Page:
The comedian who called out Harvey Weinstein is now getting the support she should have gotten from the venue

Some say that cancel culture doesn't exist. You can complain about somebody's bad behavior all you want, but at the end of the day, the person who has abused their power is going to stay in power. Case in point, Harvey Weinstein who's just walking around and doing his thing while he awaits his January trial for sexual assault and rape. Things like attending actor showcases in Manhattan.

When Weinstein showed his face at Actors Hour, stand-up Kelly Bachman called out Harvey Weinstein during his set. Bachman, a sexual assault survivor, felt she couldn't let it slide. "It's my job to name the elephant in the room," she said during her set. "I have been raped, surprisingly by no one in this room, but I've never gotten to confront those guys. So, just a general fuck you." She received boos, and someone even told her to shut up.



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Weinstein was also confronted by attendees Zoe Stuckless and Amber Rollo, who were both kicked out for approaching him.





Alexandra Laliberte, host of Actors Hour, later apologized in a lengthy Instagram post. She said she "did not consider the underlying implications of Mr. Weinstein's presence and was naively overwhelmed by the entire situation that unfolded." Weinstein will not be returning to the event.


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While the venue didn't do anything to make the people who complained feel safe and supported, they did receive support on Twitter for having the guts to call him out. Celebrities, including Weinstein accuser Rose McGowan, as well as non-celebrities have been calling Bachman the hero we all need.











Bachman says she was just saying what needed to be said. "I was really trying to just say something, and in the moment, I really felt like I could have said more, and I really felt like I had let down other survivors by not saying more," she told CNN. "They're my heroes for speaking out and I hope I did right by them in some way."

It's almost as if this event was one giant metaphor for the Harvey Weinstein scandal. Sure, those who spoke out at the event were silenced at first, but ultimately, their voices were heard louder because they had the courage to do the right thing and speak out.

True

When Molly Reeser was a student at Michigan State University, she took a job mucking horse stalls to help pay for classes. While she was there, she met a 10-year-old girl named Casey, who was being treated for cancer, and — because both were animal lovers — they became fast friends.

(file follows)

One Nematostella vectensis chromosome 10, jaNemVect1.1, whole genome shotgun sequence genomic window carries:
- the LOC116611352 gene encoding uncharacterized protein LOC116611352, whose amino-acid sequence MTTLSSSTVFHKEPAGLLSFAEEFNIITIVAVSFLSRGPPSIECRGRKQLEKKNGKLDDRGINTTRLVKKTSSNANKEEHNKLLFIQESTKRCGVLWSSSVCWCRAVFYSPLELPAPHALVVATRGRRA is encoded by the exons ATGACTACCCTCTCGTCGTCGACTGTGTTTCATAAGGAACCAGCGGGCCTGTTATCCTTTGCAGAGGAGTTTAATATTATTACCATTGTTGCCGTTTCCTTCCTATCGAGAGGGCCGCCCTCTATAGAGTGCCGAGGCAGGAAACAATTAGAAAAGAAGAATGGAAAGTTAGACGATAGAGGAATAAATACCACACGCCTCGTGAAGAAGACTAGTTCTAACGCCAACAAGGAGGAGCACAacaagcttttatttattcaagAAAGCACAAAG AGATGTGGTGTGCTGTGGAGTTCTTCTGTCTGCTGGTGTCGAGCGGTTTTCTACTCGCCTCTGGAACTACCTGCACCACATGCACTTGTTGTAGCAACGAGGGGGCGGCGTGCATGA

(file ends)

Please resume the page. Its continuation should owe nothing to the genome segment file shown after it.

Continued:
Two years later, Casey died of cancer.

"Everyone at the barn wanted to do something to honor her memory," Molly remembers. A lot of suggestions were thrown out, but Molly knew that there was a bigger, more enduring way to do it.

"I saw firsthand how horses helped Casey and her family escape from the difficult and terrifying times they were enduring. I knew that there must be other families who could benefit from horses in the way she and her family had."

Molly approached the barn owners and asked if they would be open to letting her hold a one-day event. She wanted to bring pediatric cancer patients to the farm, where they could enjoy the horses and peaceful setting. They agreed, and with the help of her closest friends and the "emergency" credit card her parents had given her, Molly created her first Camp Casey. She worked with the local hospital where Casey had been a patient and invited 20 patients, their siblings and their parents.

The event was a huge success — and it was originally meant to be just that: a one-day thing. But, Molly says, "I believe Casey had other plans."

One week after the event, Molly received a letter from a five-year-old boy who had brain cancer. He had been at Camp Casey and said it was "the best day of his life."

"[After that], I knew that we had to pull it off again," Molly says. And they did. Every month for the next few years, they threw a Camp Casey. And when Molly graduated, she did the most terrifying thing she had ever done and told her parents that she would be waitressing for a year to see if it might be possible to turn Camp Casey into an actual nonprofit organization. That year of waitressing turned into six, but in the end she was able to pull it off: by 2010, Camp Casey became a non-profit with a paid staff.

"I am grateful for all the ways I've experienced good luck in my life and, therefore, I believe I have a responsibility to give back. It brings me tremendous joy to see people, animals, or things coming together to create goodness in a world that can often be filled with hardships."

Camp Casey serves 1500 children under the age of 18 each year in Michigan. "The organization looks different than when it started," Molly says. "We now operate four cost-free programs that bring accessible horseback riding and recreational services to children with cancer, sickle cell disease, and other life-threatening illnesses."

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